News (Ancient) Did archaeologists find the Trojan Horse?

Bestiola

Sciura Tigrina Croatica

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Turkish archaeologists excavating the site of the city of Troy on the hills of Hisarlik have discovered a large wooden structure that they believe are the remains of the famous Trojan Horse.

Archaeologists who claimed they had unearthed remnants of the legendary Trojan Horse in Turkey have now found significant evidence that further supports their claim, according to an article by the Greek Reporter.

Turkish archaeologists excavating the site of the city of Troy on the hills of Hisarlik have discovered a large wooden structure that they believe are the remains of the Trojan Horse. These excavations include dozens of fir planks and beams up to 15 meters (49 feet) long, assembled in a strange form.

The wooden structure was found inside the walls of the ancient city of Troy.

Now, Boston University professors Christine Morris and Chris Wilson believe that "the carbon dating tests and other analyses have all suggested that the wooden pieces and other artifacts date from the 12th or 11th centuries BC."

Morris and Wilson believe with a "high level of confidence" that the structure is linked to the iconic horse. They say that tests have only confirmed their theory.

“This matches the dates cited for the Trojan War, by many ancient historians like Eratosthenes or Proclus. The assembly of the work also matches the description made by many sources. I don’t want to sound overconfident, but I’m pretty certain that we found the real thing!”

 
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Pacifica

grammaticissima

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That sounds very exciting, but alas I can't help being skeptical. A bunch of planks and beams could have been a lot of things. What tests exactly lead the archeologists to believe it was likely a wooden horse?
 
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LCF

One of "those" people

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That sounds very exciting, but alas I can't help being skeptical. A bunch of planks and beams could have been a lot of things. What tests exactly lead the archeologists to believe it was likely a wooden horse?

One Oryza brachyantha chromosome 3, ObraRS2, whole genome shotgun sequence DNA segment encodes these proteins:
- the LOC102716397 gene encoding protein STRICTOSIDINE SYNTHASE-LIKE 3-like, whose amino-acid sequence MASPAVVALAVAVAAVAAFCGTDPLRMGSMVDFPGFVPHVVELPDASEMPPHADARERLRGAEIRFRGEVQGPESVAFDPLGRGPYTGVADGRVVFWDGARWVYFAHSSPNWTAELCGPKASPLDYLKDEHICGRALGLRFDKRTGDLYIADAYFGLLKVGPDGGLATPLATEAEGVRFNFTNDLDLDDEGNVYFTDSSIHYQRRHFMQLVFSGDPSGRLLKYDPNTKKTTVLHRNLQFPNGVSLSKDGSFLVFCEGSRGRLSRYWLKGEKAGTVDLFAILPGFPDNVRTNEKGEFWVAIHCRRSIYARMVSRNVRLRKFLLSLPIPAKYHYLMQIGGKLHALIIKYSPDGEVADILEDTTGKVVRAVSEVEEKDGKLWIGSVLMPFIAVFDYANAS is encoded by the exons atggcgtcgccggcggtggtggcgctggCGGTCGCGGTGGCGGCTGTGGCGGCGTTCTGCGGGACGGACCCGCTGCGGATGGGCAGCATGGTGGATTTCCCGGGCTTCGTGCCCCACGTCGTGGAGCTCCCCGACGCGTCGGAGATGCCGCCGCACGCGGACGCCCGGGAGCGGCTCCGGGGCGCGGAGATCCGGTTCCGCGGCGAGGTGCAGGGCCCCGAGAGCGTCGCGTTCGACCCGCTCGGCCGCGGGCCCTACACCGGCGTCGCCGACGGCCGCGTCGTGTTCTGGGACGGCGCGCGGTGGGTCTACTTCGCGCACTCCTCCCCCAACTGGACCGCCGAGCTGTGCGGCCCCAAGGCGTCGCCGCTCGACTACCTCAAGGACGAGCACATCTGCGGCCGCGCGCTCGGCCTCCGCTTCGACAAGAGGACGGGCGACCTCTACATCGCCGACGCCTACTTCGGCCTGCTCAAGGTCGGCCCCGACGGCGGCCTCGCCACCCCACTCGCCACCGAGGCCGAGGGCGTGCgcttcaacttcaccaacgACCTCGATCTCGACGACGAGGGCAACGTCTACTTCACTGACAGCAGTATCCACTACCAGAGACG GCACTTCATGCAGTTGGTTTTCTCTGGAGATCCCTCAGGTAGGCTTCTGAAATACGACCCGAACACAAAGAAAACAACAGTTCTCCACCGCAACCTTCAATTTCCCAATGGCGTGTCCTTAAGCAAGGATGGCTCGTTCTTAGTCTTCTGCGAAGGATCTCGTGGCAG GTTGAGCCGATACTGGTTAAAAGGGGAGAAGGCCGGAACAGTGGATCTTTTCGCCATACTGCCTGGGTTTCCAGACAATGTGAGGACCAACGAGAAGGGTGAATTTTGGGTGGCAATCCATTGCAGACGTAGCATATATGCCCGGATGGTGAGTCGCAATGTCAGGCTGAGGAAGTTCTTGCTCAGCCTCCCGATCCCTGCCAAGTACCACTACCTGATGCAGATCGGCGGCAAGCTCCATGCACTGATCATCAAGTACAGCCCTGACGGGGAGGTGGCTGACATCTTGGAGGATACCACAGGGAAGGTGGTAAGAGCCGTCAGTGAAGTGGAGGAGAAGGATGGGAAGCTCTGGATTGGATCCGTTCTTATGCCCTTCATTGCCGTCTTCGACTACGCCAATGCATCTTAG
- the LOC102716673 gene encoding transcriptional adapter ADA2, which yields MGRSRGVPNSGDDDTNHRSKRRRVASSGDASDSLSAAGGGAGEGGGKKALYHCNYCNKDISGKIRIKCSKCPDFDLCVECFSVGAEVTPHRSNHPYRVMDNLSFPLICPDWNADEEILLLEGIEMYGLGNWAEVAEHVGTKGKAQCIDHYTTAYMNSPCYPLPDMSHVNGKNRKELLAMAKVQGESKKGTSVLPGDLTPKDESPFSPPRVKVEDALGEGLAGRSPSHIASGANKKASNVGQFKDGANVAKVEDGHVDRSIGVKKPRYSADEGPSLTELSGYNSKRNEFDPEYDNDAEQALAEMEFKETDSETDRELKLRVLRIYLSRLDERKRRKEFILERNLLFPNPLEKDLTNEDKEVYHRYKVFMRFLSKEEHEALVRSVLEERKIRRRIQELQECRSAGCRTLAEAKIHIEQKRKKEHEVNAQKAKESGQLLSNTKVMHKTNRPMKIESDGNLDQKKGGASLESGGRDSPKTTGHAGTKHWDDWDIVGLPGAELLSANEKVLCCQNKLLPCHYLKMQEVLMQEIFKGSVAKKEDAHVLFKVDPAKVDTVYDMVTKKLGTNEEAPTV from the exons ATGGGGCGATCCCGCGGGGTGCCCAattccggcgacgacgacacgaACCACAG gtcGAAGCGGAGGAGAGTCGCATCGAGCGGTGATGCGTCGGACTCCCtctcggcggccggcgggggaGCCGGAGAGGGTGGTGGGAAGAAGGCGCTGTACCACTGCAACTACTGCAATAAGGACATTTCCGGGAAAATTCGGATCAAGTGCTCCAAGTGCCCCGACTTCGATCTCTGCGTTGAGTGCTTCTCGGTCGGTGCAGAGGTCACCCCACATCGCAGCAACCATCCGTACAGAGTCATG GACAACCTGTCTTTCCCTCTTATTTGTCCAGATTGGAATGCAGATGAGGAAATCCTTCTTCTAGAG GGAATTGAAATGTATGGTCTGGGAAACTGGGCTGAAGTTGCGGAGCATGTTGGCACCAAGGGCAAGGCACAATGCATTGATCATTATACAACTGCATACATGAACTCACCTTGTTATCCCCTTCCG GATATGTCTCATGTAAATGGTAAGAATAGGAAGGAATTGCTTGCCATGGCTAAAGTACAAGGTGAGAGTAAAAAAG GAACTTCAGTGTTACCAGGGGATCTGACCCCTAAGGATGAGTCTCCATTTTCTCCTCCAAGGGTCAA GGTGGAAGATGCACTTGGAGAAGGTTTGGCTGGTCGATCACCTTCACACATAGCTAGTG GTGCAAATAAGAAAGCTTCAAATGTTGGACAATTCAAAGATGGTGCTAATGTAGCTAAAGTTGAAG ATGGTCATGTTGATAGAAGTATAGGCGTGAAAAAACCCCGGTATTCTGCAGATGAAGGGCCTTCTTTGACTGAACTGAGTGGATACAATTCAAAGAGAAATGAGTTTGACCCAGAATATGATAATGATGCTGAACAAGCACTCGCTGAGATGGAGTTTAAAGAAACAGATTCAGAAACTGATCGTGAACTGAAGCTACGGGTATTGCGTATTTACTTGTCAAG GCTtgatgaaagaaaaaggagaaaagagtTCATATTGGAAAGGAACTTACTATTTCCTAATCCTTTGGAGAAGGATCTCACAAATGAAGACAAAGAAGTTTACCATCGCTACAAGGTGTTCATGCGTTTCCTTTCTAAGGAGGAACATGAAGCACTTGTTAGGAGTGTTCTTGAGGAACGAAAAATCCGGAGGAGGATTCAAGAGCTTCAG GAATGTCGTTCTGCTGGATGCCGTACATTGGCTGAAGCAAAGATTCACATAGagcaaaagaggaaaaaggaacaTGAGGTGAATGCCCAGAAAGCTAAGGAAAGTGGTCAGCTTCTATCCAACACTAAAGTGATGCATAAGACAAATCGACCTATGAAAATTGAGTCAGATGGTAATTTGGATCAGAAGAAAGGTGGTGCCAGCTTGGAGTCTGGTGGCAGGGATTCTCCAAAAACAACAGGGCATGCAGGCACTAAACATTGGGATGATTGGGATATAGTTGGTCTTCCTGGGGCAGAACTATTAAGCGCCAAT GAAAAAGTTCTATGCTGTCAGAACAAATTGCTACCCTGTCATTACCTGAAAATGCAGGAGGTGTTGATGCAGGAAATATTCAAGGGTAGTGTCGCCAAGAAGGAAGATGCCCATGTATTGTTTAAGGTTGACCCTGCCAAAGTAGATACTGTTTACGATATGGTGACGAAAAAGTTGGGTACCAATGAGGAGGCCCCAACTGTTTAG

That's how archeology works. They make shit up.
 

Etaoin Shrdlu

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They wouldn't have got into the news by announcing they'd found some wooden bits that were probably part of a building since demolished or fallen into disrepair.

There may well have been some conflict between Greeks and Trojans, and maybe, just maybe, it kicked off after someone ran off with someone else's wife (though I remain sceptical), but surely the story of the Trojan Horse is one of the least likely to have any historical basis? After 10 years of failing to get into a city, they just allegedly piss off, leaving behind a bizarre structure that the inhabitants think would be a great idea to take inside? Really?
 
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Iáson

Cívis Illústris

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Etaoin Shrdlu

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Believe it or not, this is still only the beginning of the Greek Reporter article’s credibility problems. Flint Dibble, a specialist in Greek archaeology who is currently a fellow at Cardiff University’s School of History, Archaeology and Religion, points out in a tweet that there are no researchers or professors of any kind affiliated with Boston University named “Christine Morris” or “Chris Wilson.”
What a world, where there is no Christine Morris or Chris Wilson, or at least those who bear the names do not make pronouncements about antiquity at Boston University. Yet Flint Dibble lives and breathes.
 
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